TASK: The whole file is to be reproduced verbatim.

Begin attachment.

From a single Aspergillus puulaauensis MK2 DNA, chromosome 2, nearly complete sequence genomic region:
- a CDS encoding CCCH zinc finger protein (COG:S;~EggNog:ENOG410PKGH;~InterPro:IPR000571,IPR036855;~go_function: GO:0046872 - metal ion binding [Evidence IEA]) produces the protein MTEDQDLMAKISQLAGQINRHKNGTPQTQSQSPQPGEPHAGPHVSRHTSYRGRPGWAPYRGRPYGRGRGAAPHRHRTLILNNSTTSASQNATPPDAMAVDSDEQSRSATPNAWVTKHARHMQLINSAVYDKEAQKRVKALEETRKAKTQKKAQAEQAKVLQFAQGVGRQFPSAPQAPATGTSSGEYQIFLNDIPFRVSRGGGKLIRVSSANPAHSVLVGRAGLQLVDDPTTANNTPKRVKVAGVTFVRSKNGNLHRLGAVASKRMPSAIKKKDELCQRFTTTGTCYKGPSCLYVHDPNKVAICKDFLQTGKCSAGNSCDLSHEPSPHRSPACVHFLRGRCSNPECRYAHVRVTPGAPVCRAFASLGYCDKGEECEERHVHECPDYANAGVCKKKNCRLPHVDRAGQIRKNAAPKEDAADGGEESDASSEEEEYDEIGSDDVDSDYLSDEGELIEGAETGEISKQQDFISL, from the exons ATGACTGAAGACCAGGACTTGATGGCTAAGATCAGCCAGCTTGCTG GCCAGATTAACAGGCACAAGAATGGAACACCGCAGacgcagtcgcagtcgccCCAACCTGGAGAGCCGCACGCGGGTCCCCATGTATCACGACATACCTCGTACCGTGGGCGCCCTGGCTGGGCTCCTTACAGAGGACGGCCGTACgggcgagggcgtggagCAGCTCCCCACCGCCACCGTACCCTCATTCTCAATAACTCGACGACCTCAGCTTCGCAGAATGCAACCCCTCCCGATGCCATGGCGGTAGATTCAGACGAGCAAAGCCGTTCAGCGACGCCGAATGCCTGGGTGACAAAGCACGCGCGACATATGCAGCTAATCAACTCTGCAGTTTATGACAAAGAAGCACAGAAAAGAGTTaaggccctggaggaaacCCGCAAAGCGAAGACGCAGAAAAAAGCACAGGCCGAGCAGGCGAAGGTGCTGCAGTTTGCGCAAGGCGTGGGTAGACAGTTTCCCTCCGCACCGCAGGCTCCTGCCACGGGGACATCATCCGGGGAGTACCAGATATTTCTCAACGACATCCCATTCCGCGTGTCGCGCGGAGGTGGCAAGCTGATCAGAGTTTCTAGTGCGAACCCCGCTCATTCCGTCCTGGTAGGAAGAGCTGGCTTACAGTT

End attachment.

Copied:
From a single Aspergillus puulaauensis MK2 DNA, chromosome 2, nearly complete sequence genomic region:
- a CDS encoding CCCH zinc finger protein (COG:S;~EggNog:ENOG410PKGH;~InterPro:IPR000571,IPR036855;~go_function: GO:0046872 - metal ion binding [Evidence IEA]) produces the protein MTEDQDLMAKISQLAGQINRHKNGTPQTQSQSPQPGEPHAGPHVSRHTSYRGRPGWAPYRGRPYGRGRGAAPHRHRTLILNNSTTSASQNATPPDAMAVDSDEQSRSATPNAWVTKHARHMQLINSAVYDKEAQKRVKALEETRKAKTQKKAQAEQAKVLQFAQGVGRQFPSAPQAPATGTSSGEYQIFLNDIPFRVSRGGGKLIRVSSANPAHSVLVGRAGLQLVDDPTTANNTPKRVKVAGVTFVRSKNGNLHRLGAVASKRMPSAIKKKDELCQRFTTTGTCYKGPSCLYVHDPNKVAICKDFLQTGKCSAGNSCDLSHEPSPHRSPACVHFLRGRCSNPECRYAHVRVTPGAPVCRAFASLGYCDKGEECEERHVHECPDYANAGVCKKKNCRLPHVDRAGQIRKNAAPKEDAADGGEESDASSEEEEYDEIGSDDVDSDYLSDEGELIEGAETGEISKQQDFISL, from the exons ATGACTGAAGACCAGGACTTGATGGCTAAGATCAGCCAGCTTGCTG GCCAGATTAACAGGCACAAGAATGGAACACCGCAGacgcagtcgcagtcgccCCAACCTGGAGAGCCGCACGCGGGTCCCCATGTATCACGACATACCTCGTACCGTGGGCGCCCTGGCTGGGCTCCTTACAGAGGACGGCCGTACgggcgagggcgtggagCAGCTCCCCACCGCCACCGTACCCTCATTCTCAATAACTCGACGACCTCAGCTTCGCAGAATGCAACCCCTCCCGATGCCATGGCGGTAGATTCAGACGAGCAAAGCCGTTCAGCGACGCCGAATGCCTGGGTGACAAAGCACGCGCGACATATGCAGCTAATCAACTCTGCAGTTTATGACAAAGAAGCACAGAAAAGAGTTaaggccctggaggaaacCCGCAAAGCGAAGACGCAGAAAAAAGCACAGGCCGAGCAGGCGAAGGTGCTGCAGTTTGCGCAAGGCGTGGGTAGACAGTTTCCCTCCGCACCGCAGGCTCCTGCCACGGGGACATCATCCGGGGAGTACCAGATATTTCTCAACGACATCCCATTCCGCGTGTCGCGCGGAGGTGGCAAGCTGATCAGAGTTTCTAGTGCGAACCCCGCTCATTCCGTCCTGGTAGGAAGAGCTGGCTTACAGTT